Life is my biggest inspiration. A jog or walk outside will garner three or four ideas for books. I came home from the store this morning and told my son about a storyline I came up with about a woman in the store. It was suspenseful, and he turned to me and said, “Why would anyone’s mind work that way?” Meaning, “Why do you think about those things, Mom?!” My mind is always thinking in terms of stories.

7. I have heard that some writers use things called 'outlines' to write. Some even go so far as to give birthdays and extensive histories for each of their characters. Is this something you do as well?

I have heard of such a creature—the dreaded outline—but I am not someone who can create such a thing.  I’m a total pantzer, except that I do give my characters complete backgrounds—sometimes all the way back to games they played as children. Sometimes my characters appear as I’m writing (which I LOVE), and even then, they come complete with backgrounds, weaknesses, and often times, even quirky mannerisms.

(Interviewer's note: I was so relieved to find out Melissa is one of me!)

8. Is there a genre that you're just aching to try your hand at?

I never thought I’d write historical fiction and I did, and I loved it. My next undertaking is probably YA or New Adult. I just love to climb into the head of a rebellious younger person. It’s an easy regression for meJ

9. How many children do you have and what do they think of your writing?

My husband and I have six children, and what they think of it depends on the child. Our youngest two boys are my biggest cheerleaders, they love to hear about the stories and characters, and even the settings. Our older four kids are in college, grad school, or already graduated and working full-time. I think that since they’re so busy with lives of their own, my writing is just what I do.

10. You're stranded on a deserted island and it will be at least six months before you're rescued. Who is with you? What would you have to have in order to survive mentally, spiritually, and physically? 

Oh so easy! My husband, my youngest kids (because my older ones would have no interest in being away from their lives for six months – otherwise I’d snag them, too), my laptop, internet (to connect with our older kids and my mother), my Winnie-The-Pooh bear (yes, seriously), a stack of notebooks and pens (not pencils), and a slab of memory foam with a comfy blanket and pillow. If allowed, an endless supply of paperbacks and chocolate.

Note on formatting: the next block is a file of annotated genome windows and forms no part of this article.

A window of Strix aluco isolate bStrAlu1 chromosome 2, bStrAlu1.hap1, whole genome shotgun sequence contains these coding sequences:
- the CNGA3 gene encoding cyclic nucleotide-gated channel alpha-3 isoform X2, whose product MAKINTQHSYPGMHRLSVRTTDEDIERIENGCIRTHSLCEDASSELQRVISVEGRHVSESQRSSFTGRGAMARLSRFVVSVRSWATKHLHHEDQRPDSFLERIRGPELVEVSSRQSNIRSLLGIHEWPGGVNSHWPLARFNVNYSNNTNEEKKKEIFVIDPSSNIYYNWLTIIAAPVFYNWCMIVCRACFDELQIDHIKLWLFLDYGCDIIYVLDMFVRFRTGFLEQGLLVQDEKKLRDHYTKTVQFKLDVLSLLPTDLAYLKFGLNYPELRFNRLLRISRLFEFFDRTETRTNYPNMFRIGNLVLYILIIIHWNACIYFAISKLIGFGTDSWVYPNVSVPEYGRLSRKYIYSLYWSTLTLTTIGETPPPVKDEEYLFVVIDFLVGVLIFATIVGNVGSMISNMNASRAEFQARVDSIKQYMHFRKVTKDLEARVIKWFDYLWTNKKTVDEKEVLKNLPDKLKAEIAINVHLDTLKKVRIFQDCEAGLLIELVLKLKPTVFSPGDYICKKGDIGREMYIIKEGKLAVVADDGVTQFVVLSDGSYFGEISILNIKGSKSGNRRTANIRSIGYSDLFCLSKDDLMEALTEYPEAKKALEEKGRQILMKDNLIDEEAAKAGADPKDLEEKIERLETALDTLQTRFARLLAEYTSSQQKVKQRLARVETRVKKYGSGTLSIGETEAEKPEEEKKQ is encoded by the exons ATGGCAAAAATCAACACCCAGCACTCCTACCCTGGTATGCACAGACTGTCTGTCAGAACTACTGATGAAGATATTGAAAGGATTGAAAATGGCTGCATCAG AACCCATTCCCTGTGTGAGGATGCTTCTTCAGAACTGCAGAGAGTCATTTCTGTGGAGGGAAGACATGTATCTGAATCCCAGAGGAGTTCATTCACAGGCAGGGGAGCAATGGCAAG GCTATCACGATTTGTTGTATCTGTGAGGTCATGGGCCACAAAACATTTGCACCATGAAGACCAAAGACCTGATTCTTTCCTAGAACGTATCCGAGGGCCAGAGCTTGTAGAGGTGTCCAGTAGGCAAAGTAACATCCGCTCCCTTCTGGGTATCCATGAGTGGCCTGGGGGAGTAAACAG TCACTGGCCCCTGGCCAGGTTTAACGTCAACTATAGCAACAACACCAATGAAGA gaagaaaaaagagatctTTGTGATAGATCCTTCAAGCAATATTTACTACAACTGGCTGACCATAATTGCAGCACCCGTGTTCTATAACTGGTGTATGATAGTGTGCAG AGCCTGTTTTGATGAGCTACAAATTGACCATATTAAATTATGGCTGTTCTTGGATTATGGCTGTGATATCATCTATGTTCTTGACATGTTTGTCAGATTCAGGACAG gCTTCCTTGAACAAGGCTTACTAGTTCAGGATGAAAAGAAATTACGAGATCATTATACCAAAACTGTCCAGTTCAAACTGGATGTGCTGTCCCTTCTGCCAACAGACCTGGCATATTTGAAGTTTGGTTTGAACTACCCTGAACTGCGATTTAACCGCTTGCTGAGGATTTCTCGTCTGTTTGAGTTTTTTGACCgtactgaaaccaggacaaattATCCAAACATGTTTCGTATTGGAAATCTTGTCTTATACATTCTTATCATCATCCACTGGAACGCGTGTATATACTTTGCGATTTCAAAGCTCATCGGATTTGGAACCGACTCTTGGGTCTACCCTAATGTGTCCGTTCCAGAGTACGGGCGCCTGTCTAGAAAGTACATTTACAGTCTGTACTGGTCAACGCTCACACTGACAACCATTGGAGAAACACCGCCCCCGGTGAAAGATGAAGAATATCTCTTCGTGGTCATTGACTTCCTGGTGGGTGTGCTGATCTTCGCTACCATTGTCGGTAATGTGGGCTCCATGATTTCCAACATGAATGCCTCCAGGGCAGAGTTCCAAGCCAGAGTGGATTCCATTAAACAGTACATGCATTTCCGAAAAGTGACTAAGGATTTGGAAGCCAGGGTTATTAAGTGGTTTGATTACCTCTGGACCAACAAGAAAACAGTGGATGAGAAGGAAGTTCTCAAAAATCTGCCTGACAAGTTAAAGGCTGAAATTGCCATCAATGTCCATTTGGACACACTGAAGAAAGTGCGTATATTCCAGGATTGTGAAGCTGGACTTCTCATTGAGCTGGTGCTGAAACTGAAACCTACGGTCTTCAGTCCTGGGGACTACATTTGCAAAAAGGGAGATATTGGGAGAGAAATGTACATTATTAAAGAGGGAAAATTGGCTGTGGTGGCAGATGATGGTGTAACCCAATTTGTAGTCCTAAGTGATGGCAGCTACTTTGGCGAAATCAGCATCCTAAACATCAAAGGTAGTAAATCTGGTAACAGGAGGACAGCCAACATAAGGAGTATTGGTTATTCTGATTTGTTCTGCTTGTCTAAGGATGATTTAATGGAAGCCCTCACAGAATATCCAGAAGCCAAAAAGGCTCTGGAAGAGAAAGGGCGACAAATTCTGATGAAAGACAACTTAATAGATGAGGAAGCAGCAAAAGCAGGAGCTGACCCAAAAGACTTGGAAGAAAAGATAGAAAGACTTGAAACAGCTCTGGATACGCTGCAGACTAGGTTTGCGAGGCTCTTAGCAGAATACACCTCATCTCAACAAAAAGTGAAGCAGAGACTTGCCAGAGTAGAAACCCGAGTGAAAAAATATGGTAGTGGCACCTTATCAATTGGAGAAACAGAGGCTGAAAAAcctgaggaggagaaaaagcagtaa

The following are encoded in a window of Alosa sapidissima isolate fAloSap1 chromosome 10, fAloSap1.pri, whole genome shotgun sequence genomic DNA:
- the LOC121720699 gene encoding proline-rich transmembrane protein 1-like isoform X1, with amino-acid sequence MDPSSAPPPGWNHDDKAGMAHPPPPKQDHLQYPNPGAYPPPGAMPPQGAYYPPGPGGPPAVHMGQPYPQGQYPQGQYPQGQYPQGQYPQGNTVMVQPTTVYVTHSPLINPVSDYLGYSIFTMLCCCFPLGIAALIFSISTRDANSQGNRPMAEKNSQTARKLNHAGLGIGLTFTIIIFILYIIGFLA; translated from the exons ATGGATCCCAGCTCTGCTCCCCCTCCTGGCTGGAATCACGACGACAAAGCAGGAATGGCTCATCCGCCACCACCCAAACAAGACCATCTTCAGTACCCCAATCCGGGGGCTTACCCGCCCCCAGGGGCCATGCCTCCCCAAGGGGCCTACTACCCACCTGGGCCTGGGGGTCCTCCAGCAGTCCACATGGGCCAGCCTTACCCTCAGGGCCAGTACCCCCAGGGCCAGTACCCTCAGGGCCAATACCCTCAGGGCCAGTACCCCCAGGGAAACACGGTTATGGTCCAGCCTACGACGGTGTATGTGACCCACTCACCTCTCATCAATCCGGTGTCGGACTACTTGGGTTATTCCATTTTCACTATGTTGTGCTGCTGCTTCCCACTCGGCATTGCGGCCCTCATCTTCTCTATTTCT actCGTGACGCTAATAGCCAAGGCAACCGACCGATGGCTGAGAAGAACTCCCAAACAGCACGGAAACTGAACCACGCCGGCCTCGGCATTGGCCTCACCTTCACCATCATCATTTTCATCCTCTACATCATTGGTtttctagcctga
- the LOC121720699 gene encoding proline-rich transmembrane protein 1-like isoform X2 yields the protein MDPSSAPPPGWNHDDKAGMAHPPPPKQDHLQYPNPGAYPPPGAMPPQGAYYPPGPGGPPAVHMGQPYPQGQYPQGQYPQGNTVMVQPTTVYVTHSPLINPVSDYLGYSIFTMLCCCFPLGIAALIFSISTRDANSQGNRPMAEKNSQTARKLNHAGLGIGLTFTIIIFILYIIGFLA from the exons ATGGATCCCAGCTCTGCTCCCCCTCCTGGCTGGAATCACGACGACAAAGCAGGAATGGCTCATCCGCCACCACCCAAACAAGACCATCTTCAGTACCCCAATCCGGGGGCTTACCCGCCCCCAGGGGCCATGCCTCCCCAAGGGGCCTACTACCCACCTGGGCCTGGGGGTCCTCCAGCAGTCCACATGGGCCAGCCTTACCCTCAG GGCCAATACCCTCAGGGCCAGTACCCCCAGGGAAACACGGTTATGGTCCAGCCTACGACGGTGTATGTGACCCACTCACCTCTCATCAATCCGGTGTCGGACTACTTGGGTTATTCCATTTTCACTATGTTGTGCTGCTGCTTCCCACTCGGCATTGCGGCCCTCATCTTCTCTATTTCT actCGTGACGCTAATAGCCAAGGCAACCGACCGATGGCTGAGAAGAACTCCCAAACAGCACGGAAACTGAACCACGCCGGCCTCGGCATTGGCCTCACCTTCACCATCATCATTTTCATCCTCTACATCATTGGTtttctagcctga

11.  What is your favorite thing about writing?

Gosh, I think about this every single day. I think it’s the freedom of my creativity. I love everything about being a writer, but I probably do because there is no time to grow bored of my profession. Every day—every hour, is different. Every book offers new surprises and challenges.

12. Finally, is there a question you wished I had asked? If so, answer it here.

Hmm…nope! I take ‘em as they come and don’t think too hard about anything along the way. I had fun answering these! Thank you for sharing your virtual space with me today. xox

Thank you so much, Melissa, for sharing a bit of yourself with us today! ;o) 

Sunday, November 25, 2012

December 1 Book Signing Set!

Hello everyone!
I'm sorry I haven't posted in a while. I've been diligently working on Wee William's Woman! It is going very well and I'm sure I'll be able to release his story come Spring! ;o)

I have just firmed up my next book signing. I'll be at the "Burlington By The Book" Bookstore, 301 Jefferson St., Burlington, Iowa on Saturday, December 1, 2012 from 11:00 a.m. to 2:00 p.m.

We should have plenty of copies of Findley's Lass and Laiden's Daughter on hand to sign.

I am so excited to meet more of my readers and to see old friends and family! ;o)

I hope to see you there!


Thursday, November 15, 2012

Of Barbie Dolls, Spies, and Castles

I was reminded this morning of my first Barbie doll. I think I was in third or fourth grade and I loved her.